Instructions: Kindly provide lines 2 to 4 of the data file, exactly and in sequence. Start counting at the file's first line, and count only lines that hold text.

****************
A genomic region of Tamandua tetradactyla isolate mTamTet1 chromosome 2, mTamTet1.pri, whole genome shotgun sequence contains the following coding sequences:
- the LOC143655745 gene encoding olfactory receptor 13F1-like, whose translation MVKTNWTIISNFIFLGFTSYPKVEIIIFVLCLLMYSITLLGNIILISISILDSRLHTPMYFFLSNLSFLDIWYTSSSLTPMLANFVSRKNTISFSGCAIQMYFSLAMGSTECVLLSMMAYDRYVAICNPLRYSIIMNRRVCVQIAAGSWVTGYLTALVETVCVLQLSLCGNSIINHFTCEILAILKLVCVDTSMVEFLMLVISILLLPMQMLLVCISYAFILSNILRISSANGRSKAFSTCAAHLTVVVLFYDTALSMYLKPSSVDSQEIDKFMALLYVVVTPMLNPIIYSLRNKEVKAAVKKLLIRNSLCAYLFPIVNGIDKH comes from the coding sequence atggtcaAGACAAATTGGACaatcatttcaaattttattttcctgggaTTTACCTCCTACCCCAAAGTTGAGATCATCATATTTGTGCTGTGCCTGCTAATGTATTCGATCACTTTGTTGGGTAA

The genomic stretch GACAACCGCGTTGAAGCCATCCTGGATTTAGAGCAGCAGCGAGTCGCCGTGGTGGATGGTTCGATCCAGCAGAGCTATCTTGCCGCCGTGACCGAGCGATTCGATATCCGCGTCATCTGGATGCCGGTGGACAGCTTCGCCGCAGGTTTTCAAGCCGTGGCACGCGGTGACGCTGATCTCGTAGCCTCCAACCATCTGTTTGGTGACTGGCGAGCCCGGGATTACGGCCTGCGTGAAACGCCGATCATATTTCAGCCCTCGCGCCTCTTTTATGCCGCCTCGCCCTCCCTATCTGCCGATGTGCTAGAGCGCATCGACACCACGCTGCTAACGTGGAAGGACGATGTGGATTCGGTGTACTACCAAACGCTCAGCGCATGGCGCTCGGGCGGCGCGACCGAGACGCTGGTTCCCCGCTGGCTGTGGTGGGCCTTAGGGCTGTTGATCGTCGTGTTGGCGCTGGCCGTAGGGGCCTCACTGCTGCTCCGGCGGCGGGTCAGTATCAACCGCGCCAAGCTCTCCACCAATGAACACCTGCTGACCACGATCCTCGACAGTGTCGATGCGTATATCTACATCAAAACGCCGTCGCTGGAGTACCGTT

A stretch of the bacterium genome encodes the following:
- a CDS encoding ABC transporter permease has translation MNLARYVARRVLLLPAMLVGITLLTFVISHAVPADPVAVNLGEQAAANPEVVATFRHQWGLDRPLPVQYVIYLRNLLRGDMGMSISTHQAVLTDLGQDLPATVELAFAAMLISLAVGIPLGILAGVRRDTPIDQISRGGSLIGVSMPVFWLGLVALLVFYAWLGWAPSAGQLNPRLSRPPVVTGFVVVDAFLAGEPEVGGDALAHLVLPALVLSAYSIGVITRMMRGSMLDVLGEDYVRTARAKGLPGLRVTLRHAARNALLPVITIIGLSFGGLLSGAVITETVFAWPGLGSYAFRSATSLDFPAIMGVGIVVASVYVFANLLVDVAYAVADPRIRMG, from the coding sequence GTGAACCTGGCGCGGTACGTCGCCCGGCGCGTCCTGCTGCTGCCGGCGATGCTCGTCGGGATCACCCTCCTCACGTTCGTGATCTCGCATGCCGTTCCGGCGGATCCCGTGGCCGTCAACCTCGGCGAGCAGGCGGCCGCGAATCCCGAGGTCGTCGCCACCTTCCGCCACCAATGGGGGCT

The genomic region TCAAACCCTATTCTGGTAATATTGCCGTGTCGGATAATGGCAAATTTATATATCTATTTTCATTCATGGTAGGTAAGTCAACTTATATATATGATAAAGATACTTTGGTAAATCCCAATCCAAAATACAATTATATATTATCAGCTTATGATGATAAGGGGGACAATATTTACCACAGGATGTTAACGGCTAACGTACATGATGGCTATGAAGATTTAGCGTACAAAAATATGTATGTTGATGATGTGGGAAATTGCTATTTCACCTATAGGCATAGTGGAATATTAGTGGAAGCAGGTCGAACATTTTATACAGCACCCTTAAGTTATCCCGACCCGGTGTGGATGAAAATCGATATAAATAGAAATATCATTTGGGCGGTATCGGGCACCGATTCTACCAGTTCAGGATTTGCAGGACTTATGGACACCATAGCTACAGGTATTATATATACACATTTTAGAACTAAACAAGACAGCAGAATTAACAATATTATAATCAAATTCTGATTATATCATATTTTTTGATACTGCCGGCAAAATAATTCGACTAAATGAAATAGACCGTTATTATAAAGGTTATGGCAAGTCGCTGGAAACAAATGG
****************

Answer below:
- the LOC143655745 gene encoding olfactory receptor 13F1-like, whose translation MVKTNWTIISNFIFLGFTSYPKVEIIIFVLCLLMYSITLLGNIILISISILDSRLHTPMYFFLSNLSFLDIWYTSSSLTPMLANFVSRKNTISFSGCAIQMYFSLAMGSTECVLLSMMAYDRYVAICNPLRYSIIMNRRVCVQIAAGSWVTGYLTALVETVCVLQLSLCGNSIINHFTCEILAILKLVCVDTSMVEFLMLVISILLLPMQMLLVCISYAFILSNILRISSANGRSKAFSTCAAHLTVVVLFYDTALSMYLKPSSVDSQEIDKFMALLYVVVTPMLNPIIYSLRNKEVKAAVKKLLIRNSLCAYLFPIVNGIDKH comes from the coding sequence atggtcaAGACAAATTGGACaatcatttcaaattttattttcctgggaTTTACCTCCTACCCCAAAGTTGAGATCATCATATTTGTGCTGTGCCTGCTAATGTATTCGATCACTTTGTTGGGTAA

The genomic stretch GACAACCGCGTTGAAGCCATCCTGGATTTAGAGCAGCAGCGAGTCGCCGTGGTGGATGGTTCGATCCAGCAGAGCTATCTTGCCGCCGTGACCGAGCGATTCGATATCCGCGTCATCTGGATGCCGGTGGACAGCTTCGCCGCAGGTTTTCAAGCCGTGGCACGCGGTGACGCTGATCTCGTAGCCTCCAACCATCTGTTTGGTGACTGGCGAGCCCGGGATTACGGCCTGCGTGAAACGCCGATCATATTTCAGCCCTCGCGCCTCTTTTATGCCGCCTCGCCCTCCCTATCTGCCGATGTGCTAGAGCGCATCGACACCACGCTGCTAACGTGGAAGGACGATGTGGATTCGGTGTACTACCAAACGCTCAGCGCATGGCGCTCGGGCGGCGCGACCGAGACGCTGGTTCCCCGCTGGCTGTGGTGGGCCTTAGGGCTGTTGATCGTCGTGTTGGCGCTGGCCGTAGGGGCCTCACTGCTGCTCCGGCGGCGGGTCAGTATCAACCGCGCCAAGCTCTCCACCAATGAACACCTGCTGACCACGATCCTCGACAGTGTCGATGCGTATATCTACATCAAAACGCCGTCGCTGGAGTACCGTT

A stretch of the bacterium genome encodes the following: